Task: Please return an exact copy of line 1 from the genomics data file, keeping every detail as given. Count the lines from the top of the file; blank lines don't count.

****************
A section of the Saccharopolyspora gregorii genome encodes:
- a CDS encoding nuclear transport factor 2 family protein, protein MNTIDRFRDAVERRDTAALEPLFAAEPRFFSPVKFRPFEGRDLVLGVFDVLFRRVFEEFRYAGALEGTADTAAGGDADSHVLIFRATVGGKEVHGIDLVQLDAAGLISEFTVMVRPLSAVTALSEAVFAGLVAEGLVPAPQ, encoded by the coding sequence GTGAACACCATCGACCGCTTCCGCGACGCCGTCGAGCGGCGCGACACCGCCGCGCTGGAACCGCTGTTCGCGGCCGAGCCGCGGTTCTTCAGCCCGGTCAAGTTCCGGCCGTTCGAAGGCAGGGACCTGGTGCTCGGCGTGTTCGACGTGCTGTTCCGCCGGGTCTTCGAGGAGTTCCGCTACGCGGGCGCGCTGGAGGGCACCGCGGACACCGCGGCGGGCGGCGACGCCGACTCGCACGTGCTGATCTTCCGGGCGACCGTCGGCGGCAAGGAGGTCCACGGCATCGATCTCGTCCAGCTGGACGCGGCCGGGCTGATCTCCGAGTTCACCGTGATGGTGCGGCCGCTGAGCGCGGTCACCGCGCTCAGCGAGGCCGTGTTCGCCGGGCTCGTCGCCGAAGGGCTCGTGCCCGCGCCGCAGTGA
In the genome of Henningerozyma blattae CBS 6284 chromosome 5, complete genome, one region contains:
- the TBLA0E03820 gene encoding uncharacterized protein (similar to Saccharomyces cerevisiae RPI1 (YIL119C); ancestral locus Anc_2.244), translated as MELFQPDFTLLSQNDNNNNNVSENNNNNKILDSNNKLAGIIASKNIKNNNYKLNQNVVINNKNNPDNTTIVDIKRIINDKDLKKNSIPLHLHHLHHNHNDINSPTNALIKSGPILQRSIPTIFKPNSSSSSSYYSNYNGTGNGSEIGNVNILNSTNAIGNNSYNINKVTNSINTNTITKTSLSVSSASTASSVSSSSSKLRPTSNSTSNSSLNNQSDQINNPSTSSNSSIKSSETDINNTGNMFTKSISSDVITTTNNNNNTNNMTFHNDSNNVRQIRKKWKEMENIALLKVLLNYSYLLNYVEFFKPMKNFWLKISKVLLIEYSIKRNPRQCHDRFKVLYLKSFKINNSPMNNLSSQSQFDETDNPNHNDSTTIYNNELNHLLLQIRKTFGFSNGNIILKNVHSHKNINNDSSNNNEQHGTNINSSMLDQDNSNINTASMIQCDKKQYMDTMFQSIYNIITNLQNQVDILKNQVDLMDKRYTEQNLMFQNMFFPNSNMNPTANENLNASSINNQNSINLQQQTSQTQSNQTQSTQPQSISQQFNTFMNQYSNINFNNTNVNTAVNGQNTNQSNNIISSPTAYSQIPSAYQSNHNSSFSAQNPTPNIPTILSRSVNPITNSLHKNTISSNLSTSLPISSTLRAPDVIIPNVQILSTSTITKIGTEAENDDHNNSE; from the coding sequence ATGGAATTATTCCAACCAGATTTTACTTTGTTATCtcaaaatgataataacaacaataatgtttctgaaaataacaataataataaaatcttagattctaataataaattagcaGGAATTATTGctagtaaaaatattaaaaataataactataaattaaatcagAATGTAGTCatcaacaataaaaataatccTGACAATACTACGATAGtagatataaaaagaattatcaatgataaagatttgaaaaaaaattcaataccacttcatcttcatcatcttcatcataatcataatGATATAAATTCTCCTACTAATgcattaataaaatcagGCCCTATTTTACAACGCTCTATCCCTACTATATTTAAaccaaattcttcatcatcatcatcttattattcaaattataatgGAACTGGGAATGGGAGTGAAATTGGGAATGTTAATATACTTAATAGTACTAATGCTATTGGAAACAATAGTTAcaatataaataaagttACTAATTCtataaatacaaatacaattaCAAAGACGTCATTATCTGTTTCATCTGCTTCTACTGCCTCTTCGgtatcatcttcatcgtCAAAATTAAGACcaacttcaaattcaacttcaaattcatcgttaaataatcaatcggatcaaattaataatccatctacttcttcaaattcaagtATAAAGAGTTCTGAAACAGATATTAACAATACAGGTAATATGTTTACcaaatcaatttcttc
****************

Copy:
A section of the Saccharopolyspora gregorii genome encodes: